Let me apologize in advance for another sad blog post. I’d much rather be ranting about my labor room mishaps or triage craziness, but such is medicine.
I had my first IUFD today. For my non-medicine readers, an IUFD is an intrauterine fetal demise, the death of a fetus inside the womb.
The couple was a lovely young Indian couple. She was 34, healthy, and had had a ridiculously uncomplicated pregnancy. She came in to Triage because she hadn’t felt the baby move all day. She wasn’t too worried. In fact, she was relaxed and calm when I met her, convinced that everything would be fine. As I scanned her belly, I noted the curious absence of fetal heart activity. I thought it was me and my novice ultrasound skills. I searched and repositioned the probe what felt like a hundred times. This had to be a mistake. Finally, I handed the probe to the Triage midwife for a second look. Unfortunately, her findings were no different than mine. The baby was gone.
The patient was understandably devastated. Her husband, awkward in his grief, tried desperately to quiet her down, to console her. I wondered how this poor man was going to cope with his own feelings of loss given how hard he was trying to be strong.
Later in the afternoon, we took her to the operating room for C-section. (She had several contraindications to delivering vaginally.) Before we started the case, my attending took me aside. She held my hands and looked in my eyes. “Okay. This is going to be a difficult case. But we are NOT going to cry. We can breakdown and cry our eyeballs out once we leave this room, but while we are operating we need to be strong for the patient. We need to focus on the case.” I quietly nodded in agreement as the tears threatened to make their way out onto my cheeks.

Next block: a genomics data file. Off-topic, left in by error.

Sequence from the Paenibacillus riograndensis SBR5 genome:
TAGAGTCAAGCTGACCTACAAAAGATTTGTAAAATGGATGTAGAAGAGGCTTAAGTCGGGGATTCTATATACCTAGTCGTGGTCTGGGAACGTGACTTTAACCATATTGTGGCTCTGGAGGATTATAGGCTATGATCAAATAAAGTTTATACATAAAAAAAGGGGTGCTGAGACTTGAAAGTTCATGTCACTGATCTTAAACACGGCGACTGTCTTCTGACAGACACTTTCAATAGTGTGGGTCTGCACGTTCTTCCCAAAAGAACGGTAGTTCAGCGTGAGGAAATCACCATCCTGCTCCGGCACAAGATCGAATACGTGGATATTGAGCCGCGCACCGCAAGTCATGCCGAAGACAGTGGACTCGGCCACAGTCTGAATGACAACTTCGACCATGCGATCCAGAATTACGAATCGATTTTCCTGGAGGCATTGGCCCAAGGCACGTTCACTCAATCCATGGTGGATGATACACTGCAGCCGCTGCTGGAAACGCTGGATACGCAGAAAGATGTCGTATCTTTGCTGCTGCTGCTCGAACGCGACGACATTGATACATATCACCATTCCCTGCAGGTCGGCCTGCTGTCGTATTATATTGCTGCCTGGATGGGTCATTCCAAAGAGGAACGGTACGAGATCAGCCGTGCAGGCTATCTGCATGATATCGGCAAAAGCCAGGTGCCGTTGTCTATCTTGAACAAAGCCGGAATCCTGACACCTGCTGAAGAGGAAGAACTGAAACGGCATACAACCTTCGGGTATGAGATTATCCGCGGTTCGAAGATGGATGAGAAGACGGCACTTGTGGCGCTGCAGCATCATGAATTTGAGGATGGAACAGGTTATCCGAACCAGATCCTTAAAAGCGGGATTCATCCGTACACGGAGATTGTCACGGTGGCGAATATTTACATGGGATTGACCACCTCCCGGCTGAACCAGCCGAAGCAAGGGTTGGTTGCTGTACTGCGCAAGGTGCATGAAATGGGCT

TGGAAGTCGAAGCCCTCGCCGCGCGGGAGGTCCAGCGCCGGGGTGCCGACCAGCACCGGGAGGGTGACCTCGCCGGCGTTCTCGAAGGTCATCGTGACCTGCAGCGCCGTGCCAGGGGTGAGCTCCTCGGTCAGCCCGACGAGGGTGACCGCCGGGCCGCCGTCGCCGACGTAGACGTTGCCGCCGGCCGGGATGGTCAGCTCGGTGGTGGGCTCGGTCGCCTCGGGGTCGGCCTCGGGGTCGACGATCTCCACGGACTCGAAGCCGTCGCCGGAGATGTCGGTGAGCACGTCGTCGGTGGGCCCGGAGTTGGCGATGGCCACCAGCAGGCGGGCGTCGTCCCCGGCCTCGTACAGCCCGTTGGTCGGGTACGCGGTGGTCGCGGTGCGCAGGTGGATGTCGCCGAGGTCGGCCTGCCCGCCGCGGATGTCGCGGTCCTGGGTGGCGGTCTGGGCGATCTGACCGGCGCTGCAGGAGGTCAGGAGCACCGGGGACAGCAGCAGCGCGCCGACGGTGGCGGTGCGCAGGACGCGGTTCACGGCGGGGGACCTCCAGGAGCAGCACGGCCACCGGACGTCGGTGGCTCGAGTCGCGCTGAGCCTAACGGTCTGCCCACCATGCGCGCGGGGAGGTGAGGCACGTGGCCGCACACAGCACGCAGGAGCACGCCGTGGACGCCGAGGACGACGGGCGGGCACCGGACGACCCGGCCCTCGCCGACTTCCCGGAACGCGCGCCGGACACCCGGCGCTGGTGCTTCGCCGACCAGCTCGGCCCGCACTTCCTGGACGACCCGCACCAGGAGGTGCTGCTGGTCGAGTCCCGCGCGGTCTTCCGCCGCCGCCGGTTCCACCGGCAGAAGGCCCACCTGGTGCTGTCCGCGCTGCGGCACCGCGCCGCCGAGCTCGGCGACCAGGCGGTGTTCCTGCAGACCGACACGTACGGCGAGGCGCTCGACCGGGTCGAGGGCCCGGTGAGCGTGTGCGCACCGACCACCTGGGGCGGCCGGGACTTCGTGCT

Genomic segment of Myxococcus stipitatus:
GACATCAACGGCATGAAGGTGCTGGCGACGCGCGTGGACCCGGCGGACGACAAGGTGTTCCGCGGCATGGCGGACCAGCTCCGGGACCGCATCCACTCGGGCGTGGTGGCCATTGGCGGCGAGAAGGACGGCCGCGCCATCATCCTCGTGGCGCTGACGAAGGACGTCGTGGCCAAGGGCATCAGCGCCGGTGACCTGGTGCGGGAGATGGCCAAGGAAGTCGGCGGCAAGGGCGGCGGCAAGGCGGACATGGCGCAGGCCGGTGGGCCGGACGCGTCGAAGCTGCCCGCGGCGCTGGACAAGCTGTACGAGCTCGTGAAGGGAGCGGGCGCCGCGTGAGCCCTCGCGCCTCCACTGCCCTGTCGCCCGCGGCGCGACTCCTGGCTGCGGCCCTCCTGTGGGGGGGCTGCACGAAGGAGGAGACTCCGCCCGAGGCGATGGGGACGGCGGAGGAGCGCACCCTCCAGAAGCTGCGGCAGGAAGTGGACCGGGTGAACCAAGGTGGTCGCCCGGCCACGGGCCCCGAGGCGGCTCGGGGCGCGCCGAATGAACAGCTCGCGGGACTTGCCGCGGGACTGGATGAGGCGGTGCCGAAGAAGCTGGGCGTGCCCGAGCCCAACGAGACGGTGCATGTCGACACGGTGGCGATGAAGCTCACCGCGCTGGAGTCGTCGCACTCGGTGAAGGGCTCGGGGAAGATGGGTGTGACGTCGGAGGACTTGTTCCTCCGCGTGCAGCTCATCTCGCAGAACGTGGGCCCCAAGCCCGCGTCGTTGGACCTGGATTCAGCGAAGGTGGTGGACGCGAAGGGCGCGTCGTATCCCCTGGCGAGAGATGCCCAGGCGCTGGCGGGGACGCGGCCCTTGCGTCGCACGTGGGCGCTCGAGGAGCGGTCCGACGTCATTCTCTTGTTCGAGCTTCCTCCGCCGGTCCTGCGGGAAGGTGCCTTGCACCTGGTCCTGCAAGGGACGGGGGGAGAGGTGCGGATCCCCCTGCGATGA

Delivering an IUFD is a painfully awkward and emotional experience. The OR is silent aside from the repetitive beeping of anesthesia’s monitors. The room lacks the aura of excitement and energy that usually accompanies the delivery of a live baby. Voices are hushed. The usually operating room chatter is absent. There is no iPod blasting music into the room. There are no celebratory cheers when the baby comes out. The fetus is whisked out of the room without fanfare.
A friend who understands well my recent bout of sad medicine asked me later how this experience compares to my difficult conversations with family members in the ICU (see last post). I thought about it. In the ICU, it was certainly heartbreaking to share a patient’s poor prognosis with their loved ones. But with all of these experiences, I was able to explain how and why the patient got so sick. What reason do I have to give this healthy young woman for the death of her baby? She wants only two things: she wants me to bring him back, and if I can’t do that, she wants me to tell her why he passed. Sadly, I can do neither.
The rest of the day, I wallow in my limitations as a physician.